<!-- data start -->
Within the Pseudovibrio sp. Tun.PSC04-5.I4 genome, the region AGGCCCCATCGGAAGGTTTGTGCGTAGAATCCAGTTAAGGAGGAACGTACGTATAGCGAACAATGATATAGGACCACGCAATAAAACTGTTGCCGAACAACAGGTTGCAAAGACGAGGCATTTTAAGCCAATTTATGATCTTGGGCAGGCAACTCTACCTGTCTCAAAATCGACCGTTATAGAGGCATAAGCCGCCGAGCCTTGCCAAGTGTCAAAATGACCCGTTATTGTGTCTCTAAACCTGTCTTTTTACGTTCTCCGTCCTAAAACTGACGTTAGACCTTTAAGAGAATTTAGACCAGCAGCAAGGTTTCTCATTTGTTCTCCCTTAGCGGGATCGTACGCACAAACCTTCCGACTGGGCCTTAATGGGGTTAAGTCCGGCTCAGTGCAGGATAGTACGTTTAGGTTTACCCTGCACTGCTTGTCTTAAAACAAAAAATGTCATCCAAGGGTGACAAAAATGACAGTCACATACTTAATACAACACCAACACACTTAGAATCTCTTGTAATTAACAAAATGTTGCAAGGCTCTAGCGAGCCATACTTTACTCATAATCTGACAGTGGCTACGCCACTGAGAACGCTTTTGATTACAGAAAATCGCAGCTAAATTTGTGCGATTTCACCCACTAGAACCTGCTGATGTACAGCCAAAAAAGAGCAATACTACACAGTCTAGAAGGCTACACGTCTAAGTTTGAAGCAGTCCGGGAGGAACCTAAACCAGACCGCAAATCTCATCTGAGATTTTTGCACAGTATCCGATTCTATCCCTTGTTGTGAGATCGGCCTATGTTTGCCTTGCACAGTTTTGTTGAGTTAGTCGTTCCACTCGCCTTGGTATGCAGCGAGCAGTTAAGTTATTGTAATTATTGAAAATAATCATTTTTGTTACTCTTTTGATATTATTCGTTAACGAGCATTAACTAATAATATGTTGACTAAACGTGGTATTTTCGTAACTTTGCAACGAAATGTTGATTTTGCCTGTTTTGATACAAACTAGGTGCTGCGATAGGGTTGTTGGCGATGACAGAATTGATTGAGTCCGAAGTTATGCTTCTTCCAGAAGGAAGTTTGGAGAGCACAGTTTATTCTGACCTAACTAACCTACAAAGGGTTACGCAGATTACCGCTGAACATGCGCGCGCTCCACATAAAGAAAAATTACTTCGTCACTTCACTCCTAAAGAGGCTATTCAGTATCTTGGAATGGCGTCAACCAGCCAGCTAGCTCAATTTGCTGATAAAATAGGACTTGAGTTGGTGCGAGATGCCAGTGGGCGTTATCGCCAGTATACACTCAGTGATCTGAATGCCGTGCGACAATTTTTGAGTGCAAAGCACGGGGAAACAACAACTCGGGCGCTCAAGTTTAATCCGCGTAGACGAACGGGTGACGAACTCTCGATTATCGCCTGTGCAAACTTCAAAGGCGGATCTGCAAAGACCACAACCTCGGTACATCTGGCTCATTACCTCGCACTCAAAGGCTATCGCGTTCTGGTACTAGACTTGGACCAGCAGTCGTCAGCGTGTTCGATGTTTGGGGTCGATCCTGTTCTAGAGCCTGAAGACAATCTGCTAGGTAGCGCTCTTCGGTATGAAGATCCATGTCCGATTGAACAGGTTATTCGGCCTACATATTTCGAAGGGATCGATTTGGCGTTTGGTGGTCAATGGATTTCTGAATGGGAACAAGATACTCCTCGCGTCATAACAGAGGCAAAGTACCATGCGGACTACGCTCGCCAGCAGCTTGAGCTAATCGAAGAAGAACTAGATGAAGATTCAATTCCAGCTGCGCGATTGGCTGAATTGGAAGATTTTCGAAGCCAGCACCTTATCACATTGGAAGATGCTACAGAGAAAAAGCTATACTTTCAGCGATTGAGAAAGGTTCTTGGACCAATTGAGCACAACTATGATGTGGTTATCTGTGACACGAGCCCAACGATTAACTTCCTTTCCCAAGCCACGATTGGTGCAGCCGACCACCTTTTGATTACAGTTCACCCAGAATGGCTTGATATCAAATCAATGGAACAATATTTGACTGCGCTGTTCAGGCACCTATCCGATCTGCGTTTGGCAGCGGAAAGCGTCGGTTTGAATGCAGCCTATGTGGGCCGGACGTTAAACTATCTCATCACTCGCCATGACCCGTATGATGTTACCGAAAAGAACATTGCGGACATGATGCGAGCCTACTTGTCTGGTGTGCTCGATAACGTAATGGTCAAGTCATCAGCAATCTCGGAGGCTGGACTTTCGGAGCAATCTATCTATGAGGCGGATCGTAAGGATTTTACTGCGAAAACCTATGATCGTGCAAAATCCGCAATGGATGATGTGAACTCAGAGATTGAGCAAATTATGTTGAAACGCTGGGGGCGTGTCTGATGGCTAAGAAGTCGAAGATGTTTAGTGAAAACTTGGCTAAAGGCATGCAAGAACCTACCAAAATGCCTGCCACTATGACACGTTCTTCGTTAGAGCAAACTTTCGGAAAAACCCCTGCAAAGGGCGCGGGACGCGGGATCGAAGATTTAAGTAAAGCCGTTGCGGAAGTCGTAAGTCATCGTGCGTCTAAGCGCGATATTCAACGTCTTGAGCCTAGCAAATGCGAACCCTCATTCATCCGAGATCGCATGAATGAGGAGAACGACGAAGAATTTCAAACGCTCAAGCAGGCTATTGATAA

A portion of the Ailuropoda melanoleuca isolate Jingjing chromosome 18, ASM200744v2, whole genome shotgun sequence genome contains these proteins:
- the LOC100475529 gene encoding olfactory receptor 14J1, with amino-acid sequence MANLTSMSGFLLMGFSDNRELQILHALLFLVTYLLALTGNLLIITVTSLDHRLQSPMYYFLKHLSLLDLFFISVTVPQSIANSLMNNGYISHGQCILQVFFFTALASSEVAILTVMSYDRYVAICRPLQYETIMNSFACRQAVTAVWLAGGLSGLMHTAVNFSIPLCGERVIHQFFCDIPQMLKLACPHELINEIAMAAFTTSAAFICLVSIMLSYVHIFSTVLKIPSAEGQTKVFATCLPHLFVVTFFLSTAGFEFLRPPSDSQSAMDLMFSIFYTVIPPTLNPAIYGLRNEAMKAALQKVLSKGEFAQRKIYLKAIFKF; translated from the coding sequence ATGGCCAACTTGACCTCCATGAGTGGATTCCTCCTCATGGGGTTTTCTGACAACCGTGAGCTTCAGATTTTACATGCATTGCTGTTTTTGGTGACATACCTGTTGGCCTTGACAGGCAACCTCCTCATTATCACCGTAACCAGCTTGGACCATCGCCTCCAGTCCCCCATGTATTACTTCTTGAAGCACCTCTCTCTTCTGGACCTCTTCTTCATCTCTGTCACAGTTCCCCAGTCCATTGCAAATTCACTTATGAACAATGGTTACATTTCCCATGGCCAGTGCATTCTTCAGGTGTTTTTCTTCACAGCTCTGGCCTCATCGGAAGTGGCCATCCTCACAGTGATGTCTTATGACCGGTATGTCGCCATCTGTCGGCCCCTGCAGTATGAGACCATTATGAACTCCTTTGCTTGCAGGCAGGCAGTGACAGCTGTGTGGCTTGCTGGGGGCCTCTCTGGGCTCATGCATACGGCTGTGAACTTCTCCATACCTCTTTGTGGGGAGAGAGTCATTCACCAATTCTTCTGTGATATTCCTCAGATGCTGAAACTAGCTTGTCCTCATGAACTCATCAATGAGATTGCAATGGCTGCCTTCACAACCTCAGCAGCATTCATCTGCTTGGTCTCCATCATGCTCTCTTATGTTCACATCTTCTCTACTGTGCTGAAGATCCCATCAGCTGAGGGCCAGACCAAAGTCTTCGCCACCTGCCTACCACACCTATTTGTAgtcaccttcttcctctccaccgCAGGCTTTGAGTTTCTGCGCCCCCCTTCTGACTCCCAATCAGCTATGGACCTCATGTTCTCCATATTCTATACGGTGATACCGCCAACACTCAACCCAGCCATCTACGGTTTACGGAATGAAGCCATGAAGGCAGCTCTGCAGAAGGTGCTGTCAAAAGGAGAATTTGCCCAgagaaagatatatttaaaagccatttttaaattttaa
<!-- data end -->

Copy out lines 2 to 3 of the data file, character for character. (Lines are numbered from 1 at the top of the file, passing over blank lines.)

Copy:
A portion of the Ailuropoda melanoleuca isolate Jingjing chromosome 18, ASM200744v2, whole genome shotgun sequence genome contains these proteins:
- the LOC100475529 gene encoding olfactory receptor 14J1, with amino-acid sequence MANLTSMSGFLLMGFSDNRELQILHALLFLVTYLLALTGNLLIITVTSLDHRLQSPMYYFLKHLSLLDLFFISVTVPQSIANSLMNNGYISHGQCILQVFFFTALASSEVAILTVMSYDRYVAICRPLQYETIMNSFACRQAVTAVWLAGGLSGLMHTAVNFSIPLCGERVIHQFFCDIPQMLKLACPHELINEIAMAAFTTSAAFICLVSIMLSYVHIFSTVLKIPSAEGQTKVFATCLPHLFVVTFFLSTAGFEFLRPPSDSQSAMDLMFSIFYTVIPPTLNPAIYGLRNEAMKAALQKVLSKGEFAQRKIYLKAIFKF; translated from the coding sequence ATGGCCAACTTGACCTCCATGAGTGGATTCCTCCTCATGGGGTTTTCTGACAACCGTGAGCTTCAGATTTTACATGCATTGCTGTTTTTGGTGACATACCTGTTGGCCTTGACAGGCAACCTCCTCATTATCACCGTAACCAGCTTGGACCATCGCCTCCAGTCCCCCATGTATTACTTCTTGAAGCACCTCTCTCTTCTGGACCTCTTCTTCATCTCTGTCACAGTTCCCCAGTCCATTGCAAATTCACTTATGAACAATGGTTACATTTCCCATGGCCAGTGCATTCTTCAGGTGTTTTTCTTCACAGCTCTGGCCTCATCGGAAGTGGCCATCCTCACAGTGATGTCTTATGACCGGTATGTCGCCATCTGTCGGCCCCTGCAGTATGAGACCATTATGAACTCCTTTGCTTGCAGGCAGGCAGTGACAGCTGTGTGGCTTGCTGGGGGCCTCTCTGGGCTCATGCATACGGCTGTGAACTTCTCCATACCTCTTTGTGGGGAGAGAGTCATTCACCAATTCTTCTGTGATATTCCTCAGATGCTGAAACTAGCTTGTCCTCATGAACTCATCAATGAGATTGCAATGGCTGCCTTCACAACCTCAGCAGCATTCATCTGCTTGGTCTCCATCATGCTCTCTTATGTTCACATCTTCTCTACTGTGCTGAAGATCCCATCAGCTGAGGGCCAGACCAAAGTCTTCGCCACCTGCCTACCACACCTATTTGTAgtcaccttcttcctctccaccgCAGGCTTTGAGTTTCTGCGCCCCCCTTCTGACTCCCAATCAGCTATGGACCTCATGTTCTCCATATTCTATACGGTGATACCGCCAACACTCAACCCAGCCATCTACGGTTTACGGAATGAAGCCATGAAGGCAGCTCTGCAGAAGGTGCTGTCAAAAGGAGAATTTGCCCAgagaaagatatatttaaaagccatttttaaattttaa